Observers in the Netherlands reported that more than 240 wild plant species were flowering in December, along with more than 200 cultivated species. According to biologist Arnold van Vliet of Wageningen University, this unseasonable flowering is being caused by extremely high autumn temperatures.
The mean autumn temperature in 2006 was 13.6°C, which is 3.4°C above the long-term average. It was even 1.6°C warmer than in 2005, which was previously the warmest autumn since 1706, when records were first kept. It is very likely that other European countries also experienced unseasonable flowering due to the high temperatures. This information emerged from a unique, large-scale observation campaign conducted by volunteers during the first 15 days of the month.
The flowering observation campaign was coordinated by the Dutch phenological network Natuurkalender (Nature's Calendar), which comprises organisations such as Wageningen University, the FLORON Foundation and the popular nature and wildlife radio programme Vroege Vogels (Early Birds). After the radio programme requested its listeners to make observations of plants in flower on the 10th of December, nearly 2000 observations were submitted by 280 volunteers via the Nature's Calendar website.
The aim of the observation campaign was to determine the effects of the extreme weather conditions in the Netherlands during the second half of 2006. This year included not only the warmest July and September on record, but also the wettest August. Temperatures were far above normal: 3.7°C higher in September, 3.3°C higher in October and 3°C higher in November. The first 17 days of December were even more extreme, registering 4.2°C above normal. For the entire autumn the average temperature was 3.4°C above the long-term average and even 1.6°C warmer than the autumn of 2005, which was previously the warmest on record in the Netherlands.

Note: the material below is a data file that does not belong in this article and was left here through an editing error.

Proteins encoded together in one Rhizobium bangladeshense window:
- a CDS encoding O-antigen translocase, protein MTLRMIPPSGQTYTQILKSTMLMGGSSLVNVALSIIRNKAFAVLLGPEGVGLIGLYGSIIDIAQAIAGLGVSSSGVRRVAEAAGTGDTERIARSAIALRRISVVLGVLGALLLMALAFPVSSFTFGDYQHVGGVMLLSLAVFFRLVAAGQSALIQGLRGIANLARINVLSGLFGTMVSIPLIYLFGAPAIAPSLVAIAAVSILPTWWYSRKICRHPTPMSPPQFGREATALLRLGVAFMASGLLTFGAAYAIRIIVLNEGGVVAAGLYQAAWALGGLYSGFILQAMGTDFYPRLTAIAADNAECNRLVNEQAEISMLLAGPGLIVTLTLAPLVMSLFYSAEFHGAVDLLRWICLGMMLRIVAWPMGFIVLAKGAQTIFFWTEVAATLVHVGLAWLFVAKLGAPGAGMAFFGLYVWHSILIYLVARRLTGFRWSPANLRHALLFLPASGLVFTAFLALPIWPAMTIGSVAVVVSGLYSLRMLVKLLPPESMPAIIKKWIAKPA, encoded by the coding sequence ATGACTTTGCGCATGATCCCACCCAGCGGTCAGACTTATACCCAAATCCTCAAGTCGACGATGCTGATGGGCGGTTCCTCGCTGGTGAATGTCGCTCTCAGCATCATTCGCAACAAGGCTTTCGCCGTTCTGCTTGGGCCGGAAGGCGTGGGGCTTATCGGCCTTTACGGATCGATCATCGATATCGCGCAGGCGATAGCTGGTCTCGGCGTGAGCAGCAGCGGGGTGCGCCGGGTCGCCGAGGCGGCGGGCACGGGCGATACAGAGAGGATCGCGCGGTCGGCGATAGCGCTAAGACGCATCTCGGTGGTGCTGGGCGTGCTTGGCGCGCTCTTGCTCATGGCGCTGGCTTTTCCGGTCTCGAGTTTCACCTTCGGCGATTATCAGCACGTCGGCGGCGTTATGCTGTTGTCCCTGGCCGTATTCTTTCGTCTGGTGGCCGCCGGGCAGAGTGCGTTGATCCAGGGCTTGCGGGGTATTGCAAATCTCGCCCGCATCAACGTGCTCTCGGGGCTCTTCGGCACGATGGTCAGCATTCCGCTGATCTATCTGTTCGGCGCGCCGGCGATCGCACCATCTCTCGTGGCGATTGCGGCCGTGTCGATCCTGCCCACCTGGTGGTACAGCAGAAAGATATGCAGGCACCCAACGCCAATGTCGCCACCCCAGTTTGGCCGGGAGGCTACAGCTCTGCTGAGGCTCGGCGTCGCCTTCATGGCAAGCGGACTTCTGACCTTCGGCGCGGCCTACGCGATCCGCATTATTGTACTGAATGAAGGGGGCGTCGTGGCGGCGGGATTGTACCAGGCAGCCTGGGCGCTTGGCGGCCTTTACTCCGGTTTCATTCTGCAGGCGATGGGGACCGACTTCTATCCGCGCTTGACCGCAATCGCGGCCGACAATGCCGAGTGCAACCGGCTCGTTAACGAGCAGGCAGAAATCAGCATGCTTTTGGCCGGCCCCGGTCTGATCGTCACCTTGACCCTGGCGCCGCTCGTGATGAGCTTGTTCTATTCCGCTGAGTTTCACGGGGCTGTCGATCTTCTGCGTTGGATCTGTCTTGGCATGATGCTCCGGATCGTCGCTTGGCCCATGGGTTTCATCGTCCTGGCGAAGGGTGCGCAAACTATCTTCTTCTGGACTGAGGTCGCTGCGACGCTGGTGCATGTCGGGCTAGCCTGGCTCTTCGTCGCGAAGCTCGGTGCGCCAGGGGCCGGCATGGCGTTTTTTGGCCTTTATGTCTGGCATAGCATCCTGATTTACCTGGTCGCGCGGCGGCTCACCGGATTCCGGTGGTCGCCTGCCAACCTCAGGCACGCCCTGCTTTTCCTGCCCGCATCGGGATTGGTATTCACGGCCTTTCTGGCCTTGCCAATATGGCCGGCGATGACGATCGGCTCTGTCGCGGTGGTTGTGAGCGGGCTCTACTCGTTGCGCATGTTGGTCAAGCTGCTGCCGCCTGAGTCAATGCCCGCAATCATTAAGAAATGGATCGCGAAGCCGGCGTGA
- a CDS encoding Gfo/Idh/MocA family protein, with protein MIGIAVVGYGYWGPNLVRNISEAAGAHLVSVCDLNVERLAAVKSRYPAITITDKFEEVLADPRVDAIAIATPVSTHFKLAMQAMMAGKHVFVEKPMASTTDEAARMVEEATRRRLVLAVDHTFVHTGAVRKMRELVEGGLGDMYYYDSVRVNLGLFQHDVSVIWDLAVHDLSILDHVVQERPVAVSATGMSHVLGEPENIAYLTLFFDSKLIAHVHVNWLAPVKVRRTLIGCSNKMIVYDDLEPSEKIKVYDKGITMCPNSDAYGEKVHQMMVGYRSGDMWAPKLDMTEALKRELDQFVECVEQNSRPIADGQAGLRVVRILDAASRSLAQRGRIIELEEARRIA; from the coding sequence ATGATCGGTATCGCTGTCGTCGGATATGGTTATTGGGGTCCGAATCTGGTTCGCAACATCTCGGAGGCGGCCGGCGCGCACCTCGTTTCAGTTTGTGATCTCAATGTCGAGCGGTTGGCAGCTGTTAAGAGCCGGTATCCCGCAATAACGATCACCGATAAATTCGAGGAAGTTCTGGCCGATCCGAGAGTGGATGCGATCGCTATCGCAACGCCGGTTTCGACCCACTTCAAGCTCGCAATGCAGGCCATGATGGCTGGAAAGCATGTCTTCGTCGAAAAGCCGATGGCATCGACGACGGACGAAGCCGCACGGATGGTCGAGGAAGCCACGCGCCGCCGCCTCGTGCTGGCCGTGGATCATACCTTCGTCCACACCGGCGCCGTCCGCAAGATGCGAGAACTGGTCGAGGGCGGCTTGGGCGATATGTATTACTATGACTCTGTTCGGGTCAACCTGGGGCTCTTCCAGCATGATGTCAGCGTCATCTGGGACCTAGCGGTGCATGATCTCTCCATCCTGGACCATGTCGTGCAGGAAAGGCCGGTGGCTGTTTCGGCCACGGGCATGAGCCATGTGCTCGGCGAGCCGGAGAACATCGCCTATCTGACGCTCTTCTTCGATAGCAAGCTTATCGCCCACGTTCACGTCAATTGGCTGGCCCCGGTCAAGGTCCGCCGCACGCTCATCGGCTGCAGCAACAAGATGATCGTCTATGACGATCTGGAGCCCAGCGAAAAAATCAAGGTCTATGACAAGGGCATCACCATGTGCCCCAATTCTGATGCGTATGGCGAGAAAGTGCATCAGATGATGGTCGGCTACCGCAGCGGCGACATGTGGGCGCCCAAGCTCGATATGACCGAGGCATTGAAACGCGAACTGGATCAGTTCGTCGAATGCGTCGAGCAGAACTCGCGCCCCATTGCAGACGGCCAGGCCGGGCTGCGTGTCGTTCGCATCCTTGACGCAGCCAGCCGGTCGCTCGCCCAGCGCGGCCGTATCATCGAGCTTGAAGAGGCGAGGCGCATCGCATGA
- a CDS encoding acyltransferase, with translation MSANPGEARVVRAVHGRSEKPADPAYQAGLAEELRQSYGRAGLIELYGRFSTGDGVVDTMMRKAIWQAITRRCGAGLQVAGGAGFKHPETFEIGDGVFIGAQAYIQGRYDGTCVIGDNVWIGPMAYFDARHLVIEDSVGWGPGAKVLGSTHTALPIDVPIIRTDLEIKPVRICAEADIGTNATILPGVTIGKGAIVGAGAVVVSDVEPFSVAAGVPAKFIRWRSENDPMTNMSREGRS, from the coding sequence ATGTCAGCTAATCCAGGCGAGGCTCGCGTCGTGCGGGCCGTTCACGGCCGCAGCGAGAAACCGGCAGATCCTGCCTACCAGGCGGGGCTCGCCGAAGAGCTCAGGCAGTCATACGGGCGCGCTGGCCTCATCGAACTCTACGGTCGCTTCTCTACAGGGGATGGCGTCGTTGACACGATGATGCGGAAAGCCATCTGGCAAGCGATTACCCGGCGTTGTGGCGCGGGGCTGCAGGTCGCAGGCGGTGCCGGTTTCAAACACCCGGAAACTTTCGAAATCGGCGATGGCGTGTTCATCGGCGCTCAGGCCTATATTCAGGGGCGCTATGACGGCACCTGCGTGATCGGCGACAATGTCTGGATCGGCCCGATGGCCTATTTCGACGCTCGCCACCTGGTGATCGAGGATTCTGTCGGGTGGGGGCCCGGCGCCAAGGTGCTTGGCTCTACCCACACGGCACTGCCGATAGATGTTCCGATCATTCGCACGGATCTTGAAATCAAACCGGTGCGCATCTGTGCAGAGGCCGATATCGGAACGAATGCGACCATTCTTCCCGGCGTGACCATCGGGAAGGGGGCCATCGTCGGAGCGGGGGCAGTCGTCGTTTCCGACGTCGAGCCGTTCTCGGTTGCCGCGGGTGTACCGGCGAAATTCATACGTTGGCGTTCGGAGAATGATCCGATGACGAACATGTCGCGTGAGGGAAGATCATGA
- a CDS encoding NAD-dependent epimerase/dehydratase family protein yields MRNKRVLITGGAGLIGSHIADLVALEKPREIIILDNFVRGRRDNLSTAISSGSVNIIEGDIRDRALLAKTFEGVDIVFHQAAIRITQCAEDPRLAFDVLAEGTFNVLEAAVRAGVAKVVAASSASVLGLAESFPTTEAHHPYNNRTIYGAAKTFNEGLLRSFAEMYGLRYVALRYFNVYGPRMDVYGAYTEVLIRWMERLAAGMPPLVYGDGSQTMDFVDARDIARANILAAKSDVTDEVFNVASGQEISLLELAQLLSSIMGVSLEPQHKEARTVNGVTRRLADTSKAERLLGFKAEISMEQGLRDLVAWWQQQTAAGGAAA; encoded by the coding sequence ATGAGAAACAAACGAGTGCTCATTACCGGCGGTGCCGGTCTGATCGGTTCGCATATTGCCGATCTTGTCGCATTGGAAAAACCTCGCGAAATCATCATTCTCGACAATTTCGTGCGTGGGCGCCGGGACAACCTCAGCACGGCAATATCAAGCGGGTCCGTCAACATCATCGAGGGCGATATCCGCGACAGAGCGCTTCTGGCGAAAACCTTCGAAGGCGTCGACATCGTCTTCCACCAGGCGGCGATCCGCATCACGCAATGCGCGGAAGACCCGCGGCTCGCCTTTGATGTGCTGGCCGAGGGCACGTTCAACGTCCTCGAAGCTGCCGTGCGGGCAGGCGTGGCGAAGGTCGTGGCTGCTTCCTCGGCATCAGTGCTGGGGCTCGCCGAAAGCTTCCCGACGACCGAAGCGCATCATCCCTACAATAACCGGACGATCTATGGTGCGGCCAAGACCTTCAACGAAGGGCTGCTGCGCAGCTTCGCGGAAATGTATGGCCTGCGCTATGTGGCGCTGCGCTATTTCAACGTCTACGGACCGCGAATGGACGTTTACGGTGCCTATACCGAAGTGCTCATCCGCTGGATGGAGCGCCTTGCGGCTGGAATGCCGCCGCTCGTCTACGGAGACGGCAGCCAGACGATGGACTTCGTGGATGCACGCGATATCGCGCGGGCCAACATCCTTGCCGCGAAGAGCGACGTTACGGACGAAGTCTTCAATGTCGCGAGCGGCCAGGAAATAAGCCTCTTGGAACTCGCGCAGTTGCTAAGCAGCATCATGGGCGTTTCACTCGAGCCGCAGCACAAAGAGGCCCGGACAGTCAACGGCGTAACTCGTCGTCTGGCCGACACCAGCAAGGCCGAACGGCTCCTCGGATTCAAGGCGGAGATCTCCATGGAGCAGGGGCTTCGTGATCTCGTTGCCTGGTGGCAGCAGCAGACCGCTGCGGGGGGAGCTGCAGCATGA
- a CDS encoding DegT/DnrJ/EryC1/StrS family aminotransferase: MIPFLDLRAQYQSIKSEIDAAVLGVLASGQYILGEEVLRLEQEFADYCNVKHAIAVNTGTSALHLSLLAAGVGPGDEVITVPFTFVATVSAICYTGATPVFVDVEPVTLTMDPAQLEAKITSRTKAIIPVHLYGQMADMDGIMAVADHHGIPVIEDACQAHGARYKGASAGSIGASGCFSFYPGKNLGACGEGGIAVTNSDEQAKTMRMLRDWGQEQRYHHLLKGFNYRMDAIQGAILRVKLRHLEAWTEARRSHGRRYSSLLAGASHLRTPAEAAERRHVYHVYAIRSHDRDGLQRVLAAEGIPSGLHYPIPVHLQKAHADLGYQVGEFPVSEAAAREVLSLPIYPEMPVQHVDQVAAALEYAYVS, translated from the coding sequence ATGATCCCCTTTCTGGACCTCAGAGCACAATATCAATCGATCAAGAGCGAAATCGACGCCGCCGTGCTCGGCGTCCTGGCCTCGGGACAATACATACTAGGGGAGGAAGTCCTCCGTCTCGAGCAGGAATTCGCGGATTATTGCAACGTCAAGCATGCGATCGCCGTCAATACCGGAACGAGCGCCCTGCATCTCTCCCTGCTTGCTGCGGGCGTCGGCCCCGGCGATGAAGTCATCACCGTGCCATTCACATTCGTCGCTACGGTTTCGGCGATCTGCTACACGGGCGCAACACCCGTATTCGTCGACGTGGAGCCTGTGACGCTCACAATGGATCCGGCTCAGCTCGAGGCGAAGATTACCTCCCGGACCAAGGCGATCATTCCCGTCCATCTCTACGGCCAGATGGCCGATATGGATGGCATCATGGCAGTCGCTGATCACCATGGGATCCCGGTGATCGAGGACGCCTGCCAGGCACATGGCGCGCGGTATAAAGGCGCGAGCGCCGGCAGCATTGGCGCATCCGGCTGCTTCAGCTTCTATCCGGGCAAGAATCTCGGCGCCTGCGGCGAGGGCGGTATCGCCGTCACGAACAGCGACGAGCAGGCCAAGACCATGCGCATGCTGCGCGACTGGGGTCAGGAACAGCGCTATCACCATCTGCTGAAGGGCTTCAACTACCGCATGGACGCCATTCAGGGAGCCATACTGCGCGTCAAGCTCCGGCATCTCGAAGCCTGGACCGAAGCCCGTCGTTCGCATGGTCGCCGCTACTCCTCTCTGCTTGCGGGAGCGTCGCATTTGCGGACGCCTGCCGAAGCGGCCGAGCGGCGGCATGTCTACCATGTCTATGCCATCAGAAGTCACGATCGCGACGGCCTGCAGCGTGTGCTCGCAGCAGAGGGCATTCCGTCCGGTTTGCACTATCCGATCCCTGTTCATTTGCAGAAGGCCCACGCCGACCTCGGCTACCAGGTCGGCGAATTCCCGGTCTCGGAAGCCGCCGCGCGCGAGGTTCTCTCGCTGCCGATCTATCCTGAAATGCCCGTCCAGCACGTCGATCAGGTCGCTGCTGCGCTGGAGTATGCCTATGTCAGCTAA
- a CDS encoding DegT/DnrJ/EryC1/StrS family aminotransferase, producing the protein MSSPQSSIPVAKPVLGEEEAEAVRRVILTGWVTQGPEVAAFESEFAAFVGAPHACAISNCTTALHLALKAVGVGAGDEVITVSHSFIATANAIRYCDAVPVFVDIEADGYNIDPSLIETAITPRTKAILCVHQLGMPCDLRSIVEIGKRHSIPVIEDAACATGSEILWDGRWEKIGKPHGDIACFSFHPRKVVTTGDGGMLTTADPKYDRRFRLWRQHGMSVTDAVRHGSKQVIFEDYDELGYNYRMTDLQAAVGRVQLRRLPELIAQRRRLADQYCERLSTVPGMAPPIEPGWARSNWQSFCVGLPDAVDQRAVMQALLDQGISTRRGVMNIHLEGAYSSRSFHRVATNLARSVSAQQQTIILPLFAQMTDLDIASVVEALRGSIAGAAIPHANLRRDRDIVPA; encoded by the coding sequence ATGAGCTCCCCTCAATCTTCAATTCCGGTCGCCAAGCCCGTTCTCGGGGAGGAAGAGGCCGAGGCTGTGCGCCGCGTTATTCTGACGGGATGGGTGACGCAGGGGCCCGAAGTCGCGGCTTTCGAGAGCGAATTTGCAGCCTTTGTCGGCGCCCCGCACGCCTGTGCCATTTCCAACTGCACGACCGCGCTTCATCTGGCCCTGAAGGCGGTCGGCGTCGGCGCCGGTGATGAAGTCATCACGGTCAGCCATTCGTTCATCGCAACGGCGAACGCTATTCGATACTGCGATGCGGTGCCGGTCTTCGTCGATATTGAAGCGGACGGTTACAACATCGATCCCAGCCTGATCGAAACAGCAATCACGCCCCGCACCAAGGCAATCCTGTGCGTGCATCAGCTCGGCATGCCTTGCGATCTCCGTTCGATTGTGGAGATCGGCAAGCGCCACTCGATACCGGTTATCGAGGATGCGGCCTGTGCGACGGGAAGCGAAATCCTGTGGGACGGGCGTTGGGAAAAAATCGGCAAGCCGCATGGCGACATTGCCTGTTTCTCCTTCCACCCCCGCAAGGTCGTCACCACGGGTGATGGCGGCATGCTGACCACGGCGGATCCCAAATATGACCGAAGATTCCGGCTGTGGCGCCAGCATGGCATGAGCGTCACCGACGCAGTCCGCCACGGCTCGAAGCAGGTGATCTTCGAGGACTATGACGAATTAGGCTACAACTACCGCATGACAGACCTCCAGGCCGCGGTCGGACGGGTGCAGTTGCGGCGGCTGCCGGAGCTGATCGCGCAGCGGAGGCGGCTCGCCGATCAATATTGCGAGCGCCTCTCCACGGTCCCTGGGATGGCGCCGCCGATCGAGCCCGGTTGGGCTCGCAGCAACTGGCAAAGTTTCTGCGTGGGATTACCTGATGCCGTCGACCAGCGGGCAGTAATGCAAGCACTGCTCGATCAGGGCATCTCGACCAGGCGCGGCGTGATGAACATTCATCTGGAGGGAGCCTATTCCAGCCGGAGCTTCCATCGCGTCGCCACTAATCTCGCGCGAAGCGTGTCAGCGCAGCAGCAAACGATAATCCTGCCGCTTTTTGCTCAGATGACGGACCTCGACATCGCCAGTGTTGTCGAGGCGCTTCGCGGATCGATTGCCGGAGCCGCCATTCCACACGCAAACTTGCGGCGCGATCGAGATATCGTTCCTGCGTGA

An analysis of the observations revealed that over 240 wild plant species were observed to be flowering during the first 15 days of December. Examples of such species include Cow parsley, Sweet violet and Evening star. According to scientists at Wageningen University, only 2% of these plants normally flower in the winter, while 27% end their main flowering period in autumn and 56% before October. In addition, the observers reported that more than 200 garden plants were flowering in December.
According to this data, the unusually high temperatures are clearly lengthening the growing season. Leaf colouring and leaf fall of species like Oak and Beech occurred two to three weeks later than the average during the first half of the 20th century. For species such as Hazel, the flowering season began at least one month earlier than normal. Some Rhododendron varieties and Japanese Cherry also flowered at the beginning of December, while they previously flowered at the end of January or February. A complete overview of all the wild plants observed can be found at: www.natuurkalender.nl.
Van Vliet warns that the ecological consequences of the extreme temperatures and the longer growing season remain largely unknown. Next year will be an important year for ecologists to identify the impacts on plants and animals. The high temperatures in 2006 are likely to increase the numbers of warmth-loving species even further, a trend which has been observed for some time.
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